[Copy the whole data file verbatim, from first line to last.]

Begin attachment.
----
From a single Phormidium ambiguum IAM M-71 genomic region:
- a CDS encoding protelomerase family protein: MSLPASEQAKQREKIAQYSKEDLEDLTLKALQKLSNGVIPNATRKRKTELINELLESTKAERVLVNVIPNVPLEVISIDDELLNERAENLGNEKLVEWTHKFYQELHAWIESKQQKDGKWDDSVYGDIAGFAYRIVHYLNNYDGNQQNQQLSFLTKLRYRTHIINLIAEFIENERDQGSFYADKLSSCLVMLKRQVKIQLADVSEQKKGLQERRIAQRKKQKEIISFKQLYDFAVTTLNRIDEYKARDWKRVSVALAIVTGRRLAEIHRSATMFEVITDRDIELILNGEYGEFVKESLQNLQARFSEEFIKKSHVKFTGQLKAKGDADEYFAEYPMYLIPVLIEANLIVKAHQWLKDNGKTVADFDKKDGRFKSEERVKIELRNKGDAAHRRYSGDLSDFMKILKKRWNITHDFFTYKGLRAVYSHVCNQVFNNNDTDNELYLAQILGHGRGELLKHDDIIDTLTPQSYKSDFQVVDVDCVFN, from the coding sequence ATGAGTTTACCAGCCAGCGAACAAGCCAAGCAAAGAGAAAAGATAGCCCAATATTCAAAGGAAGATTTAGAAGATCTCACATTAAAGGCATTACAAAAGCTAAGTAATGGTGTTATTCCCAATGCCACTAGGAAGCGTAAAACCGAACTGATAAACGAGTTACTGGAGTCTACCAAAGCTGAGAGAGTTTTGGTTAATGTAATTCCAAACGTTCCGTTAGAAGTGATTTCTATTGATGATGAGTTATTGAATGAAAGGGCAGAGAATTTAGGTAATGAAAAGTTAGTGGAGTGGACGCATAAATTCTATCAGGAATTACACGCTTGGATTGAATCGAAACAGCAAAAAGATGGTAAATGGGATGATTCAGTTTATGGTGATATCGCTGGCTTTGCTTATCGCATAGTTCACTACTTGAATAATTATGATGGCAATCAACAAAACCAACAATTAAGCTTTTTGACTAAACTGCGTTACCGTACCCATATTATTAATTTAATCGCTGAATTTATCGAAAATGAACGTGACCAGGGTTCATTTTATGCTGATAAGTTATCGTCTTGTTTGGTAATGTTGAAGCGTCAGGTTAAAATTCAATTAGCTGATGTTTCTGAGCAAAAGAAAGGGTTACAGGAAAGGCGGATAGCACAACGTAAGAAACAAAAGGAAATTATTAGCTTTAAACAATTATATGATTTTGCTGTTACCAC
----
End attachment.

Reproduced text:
From a single Phormidium ambiguum IAM M-71 genomic region:
- a CDS encoding protelomerase family protein: MSLPASEQAKQREKIAQYSKEDLEDLTLKALQKLSNGVIPNATRKRKTELINELLESTKAERVLVNVIPNVPLEVISIDDELLNERAENLGNEKLVEWTHKFYQELHAWIESKQQKDGKWDDSVYGDIAGFAYRIVHYLNNYDGNQQNQQLSFLTKLRYRTHIINLIAEFIENERDQGSFYADKLSSCLVMLKRQVKIQLADVSEQKKGLQERRIAQRKKQKEIISFKQLYDFAVTTLNRIDEYKARDWKRVSVALAIVTGRRLAEIHRSATMFEVITDRDIELILNGEYGEFVKESLQNLQARFSEEFIKKSHVKFTGQLKAKGDADEYFAEYPMYLIPVLIEANLIVKAHQWLKDNGKTVADFDKKDGRFKSEERVKIELRNKGDAAHRRYSGDLSDFMKILKKRWNITHDFFTYKGLRAVYSHVCNQVFNNNDTDNELYLAQILGHGRGELLKHDDIIDTLTPQSYKSDFQVVDVDCVFN, from the coding sequence ATGAGTTTACCAGCCAGCGAACAAGCCAAGCAAAGAGAAAAGATAGCCCAATATTCAAAGGAAGATTTAGAAGATCTCACATTAAAGGCATTACAAAAGCTAAGTAATGGTGTTATTCCCAATGCCACTAGGAAGCGTAAAACCGAACTGATAAACGAGTTACTGGAGTCTACCAAAGCTGAGAGAGTTTTGGTTAATGTAATTCCAAACGTTCCGTTAGAAGTGATTTCTATTGATGATGAGTTATTGAATGAAAGGGCAGAGAATTTAGGTAATGAAAAGTTAGTGGAGTGGACGCATAAATTCTATCAGGAATTACACGCTTGGATTGAATCGAAACAGCAAAAAGATGGTAAATGGGATGATTCAGTTTATGGTGATATCGCTGGCTTTGCTTATCGCATAGTTCACTACTTGAATAATTATGATGGCAATCAACAAAACCAACAATTAAGCTTTTTGACTAAACTGCGTTACCGTACCCATATTATTAATTTAATCGCTGAATTTATCGAAAATGAACGTGACCAGGGTTCATTTTATGCTGATAAGTTATCGTCTTGTTTGGTAATGTTGAAGCGTCAGGTTAAAATTCAATTAGCTGATGTTTCTGAGCAAAAGAAAGGGTTACAGGAAAGGCGGATAGCACAACGTAAGAAACAAAAGGAAATTATTAGCTTTAAACAATTATATGATTTTGCTGTTACCAC